After this cold, dank, never-ending winter, a sighting of the first flowers heralding spring is very welcome. These hardy crocuses, which are traditionally among the first flowers to bloom in our region, sprouted between two bricks to greet the sun’s rays on a dazzling day.

It is wonderful to see a splash of bright color and sunshine after months of wintry gloom.

Dr. Jekyll And Mr. Sports

Last night two bad things happened:  the Ohio State Buckeyes went down to defeat in the NCAA Tournament, and during the game Mr. Sports emerged.

The Buckeyes’ loss wasn’t unexpected; they’d gotten whipped by Gonzaga earlier in the season and were the underdog.  Ohio State gamely fought back from a 15-point deficit at the start of the game to briefly take the lead in the second half, but ultimately Gonzaga pulled away.  It was a good game, but also one where, from the standpoint of Ohio State fans at least, it seemed like every rolled-out layup and rattling in three-pointer and missed-shot carom just favored the Bulldogs.   Sometimes that happens in sports.

1281989935452That’s where Mr. Sports came in.  That’s the name I’ve given to the harsh, foul-mouthed, angry personality that sometimes takes over during TV sports broadcasts when one of my favorite teams is playing in a big game.  Mr. Sports wants his teams to win so badly that any adversity or bad break causes him to surge to the forefront and launch into vicious tirades about referees, opposing players, the fates, or even the opposing coach’s wife or Mom and Dad celebrating an impending win.  And, because college basketball is a game where so many bounces or debatable foul calls can happen, it’s prime territory for Mr. Sports.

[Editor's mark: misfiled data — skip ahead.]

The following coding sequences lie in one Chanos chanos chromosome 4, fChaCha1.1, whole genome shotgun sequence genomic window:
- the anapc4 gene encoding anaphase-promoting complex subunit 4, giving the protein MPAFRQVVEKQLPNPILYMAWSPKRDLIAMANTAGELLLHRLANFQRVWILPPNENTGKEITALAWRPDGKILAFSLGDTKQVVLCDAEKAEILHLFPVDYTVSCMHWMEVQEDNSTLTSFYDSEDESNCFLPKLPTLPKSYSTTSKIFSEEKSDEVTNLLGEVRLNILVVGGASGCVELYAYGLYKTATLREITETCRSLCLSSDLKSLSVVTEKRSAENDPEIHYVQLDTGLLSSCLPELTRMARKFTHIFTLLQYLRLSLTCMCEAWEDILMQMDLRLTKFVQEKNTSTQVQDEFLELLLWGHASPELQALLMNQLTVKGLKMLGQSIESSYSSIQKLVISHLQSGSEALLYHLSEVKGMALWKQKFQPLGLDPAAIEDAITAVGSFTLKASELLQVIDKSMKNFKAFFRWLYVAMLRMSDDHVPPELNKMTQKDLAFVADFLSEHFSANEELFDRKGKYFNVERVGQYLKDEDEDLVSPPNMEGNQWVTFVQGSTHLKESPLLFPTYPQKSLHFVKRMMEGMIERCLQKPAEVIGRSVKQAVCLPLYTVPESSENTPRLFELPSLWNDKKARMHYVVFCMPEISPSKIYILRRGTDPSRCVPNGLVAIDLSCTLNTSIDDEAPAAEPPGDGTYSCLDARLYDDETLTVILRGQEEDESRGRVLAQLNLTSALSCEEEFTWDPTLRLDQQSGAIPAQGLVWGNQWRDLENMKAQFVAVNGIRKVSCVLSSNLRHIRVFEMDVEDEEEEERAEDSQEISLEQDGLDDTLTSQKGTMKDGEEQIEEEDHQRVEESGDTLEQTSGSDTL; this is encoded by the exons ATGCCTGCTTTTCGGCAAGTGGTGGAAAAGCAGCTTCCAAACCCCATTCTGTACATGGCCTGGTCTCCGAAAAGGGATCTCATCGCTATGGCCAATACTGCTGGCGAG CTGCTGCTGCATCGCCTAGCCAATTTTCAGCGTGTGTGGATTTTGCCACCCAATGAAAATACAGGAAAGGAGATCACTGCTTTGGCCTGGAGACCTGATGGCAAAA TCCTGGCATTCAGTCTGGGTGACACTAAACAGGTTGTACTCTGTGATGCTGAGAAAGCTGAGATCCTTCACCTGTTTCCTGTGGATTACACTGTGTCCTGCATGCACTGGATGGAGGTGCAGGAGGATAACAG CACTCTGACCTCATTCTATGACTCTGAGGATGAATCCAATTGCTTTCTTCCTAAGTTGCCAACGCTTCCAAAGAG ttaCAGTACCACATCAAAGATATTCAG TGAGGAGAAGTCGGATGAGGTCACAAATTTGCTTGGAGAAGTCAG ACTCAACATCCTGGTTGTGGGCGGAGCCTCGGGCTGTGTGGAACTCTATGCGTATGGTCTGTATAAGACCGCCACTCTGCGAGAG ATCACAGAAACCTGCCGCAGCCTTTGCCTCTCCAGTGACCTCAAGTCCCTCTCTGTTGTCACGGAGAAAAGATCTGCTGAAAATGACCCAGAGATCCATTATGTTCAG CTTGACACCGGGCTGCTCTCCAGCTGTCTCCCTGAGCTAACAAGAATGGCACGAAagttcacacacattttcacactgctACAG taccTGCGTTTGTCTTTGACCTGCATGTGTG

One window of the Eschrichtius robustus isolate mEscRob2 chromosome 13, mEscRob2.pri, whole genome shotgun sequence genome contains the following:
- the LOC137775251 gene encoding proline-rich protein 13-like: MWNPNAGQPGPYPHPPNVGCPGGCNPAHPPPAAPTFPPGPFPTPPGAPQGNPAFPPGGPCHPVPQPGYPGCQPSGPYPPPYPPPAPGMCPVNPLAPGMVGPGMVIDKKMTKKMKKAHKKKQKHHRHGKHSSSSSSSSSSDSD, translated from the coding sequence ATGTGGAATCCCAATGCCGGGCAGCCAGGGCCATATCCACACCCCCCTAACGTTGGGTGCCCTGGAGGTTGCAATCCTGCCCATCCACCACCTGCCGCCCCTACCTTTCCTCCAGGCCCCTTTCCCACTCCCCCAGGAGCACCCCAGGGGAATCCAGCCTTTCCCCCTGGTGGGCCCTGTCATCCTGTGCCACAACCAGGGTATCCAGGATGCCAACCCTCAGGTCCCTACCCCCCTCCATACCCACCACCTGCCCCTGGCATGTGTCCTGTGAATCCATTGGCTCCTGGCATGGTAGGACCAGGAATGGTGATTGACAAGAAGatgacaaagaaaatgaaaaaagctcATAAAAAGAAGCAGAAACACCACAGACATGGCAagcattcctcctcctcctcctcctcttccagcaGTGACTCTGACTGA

Last night Mr. Sports was pretty bad.  Kish and I had decided to watch the game together, but after Ohio State fell far behind and was struggling to catch up, one of Mr. Sports’ loud and profane outbursts caused Russell’s dog Betty to leap off the couch, and Kish decided to retreat upstairs in disgust.  Mr. Sports then watched the rest of the game by himself, fulminating about the unjust fates.  After the game ended I went back upstairs, feeling sheepish and stupid about my loss of control in front of my disappointed wife and the two dogs.  Recently I’ve gotten better about keeping Mr. Sports under wraps — combining age, presumed maturity, and avoidance strategies like just not watching much college basketball this year — but sometimes the power of Mr. Sports is simply too strong.

The Atlantic recently carried an interesting article about the positives and negatives of being a sports fan, and concluded that the benefits outweigh the negatives.  And I know from personal experience how thrilling it is when one of your teams wins it all.  But it is embarrassing when Mr. Sports thunders out from my id and starts raging at the TV, and it makes me feel bad to disappoint my baffled wife, who just can’t understand how sports can cause such a fundamental change in behavior in the blink of an eye.

I’m 60 years old, and I’ve still got some growing up to do.